Scurvy: bilateral lower extremity ecchymoses and paraparesis.Ann Emerg Med. 1982 Aug; 11(8):446-8.AE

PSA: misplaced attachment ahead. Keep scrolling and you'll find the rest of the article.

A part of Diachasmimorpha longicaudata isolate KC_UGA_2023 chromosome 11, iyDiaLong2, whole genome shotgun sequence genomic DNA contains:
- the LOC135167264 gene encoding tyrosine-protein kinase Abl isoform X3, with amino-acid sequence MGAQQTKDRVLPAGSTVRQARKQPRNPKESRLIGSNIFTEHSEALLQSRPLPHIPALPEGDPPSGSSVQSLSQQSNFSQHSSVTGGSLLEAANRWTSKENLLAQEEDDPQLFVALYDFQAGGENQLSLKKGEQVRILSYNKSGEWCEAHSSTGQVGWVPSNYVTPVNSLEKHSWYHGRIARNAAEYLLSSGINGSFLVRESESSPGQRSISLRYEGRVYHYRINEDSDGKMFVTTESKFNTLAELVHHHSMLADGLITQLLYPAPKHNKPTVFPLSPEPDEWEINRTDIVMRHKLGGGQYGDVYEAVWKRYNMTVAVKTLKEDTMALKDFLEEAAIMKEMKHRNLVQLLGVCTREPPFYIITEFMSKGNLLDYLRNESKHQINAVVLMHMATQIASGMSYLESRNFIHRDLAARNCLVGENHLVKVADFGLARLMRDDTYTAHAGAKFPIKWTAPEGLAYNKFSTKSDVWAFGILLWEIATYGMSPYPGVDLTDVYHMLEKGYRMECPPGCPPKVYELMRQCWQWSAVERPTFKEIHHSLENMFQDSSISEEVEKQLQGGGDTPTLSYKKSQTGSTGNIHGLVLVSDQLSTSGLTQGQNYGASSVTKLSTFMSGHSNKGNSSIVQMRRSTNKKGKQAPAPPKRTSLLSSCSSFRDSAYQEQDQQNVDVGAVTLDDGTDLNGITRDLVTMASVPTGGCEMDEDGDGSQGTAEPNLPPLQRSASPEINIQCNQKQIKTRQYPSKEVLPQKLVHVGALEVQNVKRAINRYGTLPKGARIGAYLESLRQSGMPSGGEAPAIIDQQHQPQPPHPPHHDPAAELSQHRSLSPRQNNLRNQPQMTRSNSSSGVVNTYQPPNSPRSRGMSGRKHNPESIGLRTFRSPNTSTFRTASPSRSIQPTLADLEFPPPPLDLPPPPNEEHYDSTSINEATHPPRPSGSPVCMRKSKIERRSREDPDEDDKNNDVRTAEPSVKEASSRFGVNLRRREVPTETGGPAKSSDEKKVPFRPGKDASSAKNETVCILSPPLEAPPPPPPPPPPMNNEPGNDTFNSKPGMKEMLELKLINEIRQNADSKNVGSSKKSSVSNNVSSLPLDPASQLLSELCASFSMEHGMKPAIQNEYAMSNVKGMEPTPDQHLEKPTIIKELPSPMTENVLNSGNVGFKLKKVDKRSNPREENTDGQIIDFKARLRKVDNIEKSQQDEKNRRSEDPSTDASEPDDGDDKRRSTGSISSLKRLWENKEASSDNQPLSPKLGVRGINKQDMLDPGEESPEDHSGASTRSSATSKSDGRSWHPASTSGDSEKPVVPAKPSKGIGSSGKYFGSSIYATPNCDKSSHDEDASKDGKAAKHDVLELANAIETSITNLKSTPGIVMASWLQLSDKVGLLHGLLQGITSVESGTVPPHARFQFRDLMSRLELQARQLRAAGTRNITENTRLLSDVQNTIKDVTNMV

A 46-year-old man presented with two weeks of progressive paraparesis and large confluent ecchymoses of both thighs. There was a history of poor dietary intake and daily alcohol use. He had had similar problems each of the past two winters. In 1979 he required hospitalization for "sciatica." In 1980 he was bedridden for two months because of lower extremity weakness. Examination revealed poorly fitting dentures, large confluent ecchymoses of both thighs, perifollicular hemorrhages, and a low serum ascorbic acid concentration. Oral ascorbic acid was begun in the hospital and all clinical symptomatic consequences of scurvy rapidly resolved. We present this case to reiterate the clinical presentation of scurvy and to emphasize the importance of recognizing early signs of nutritional deficiencies that may be confused with more common, but often less treatable, diseases.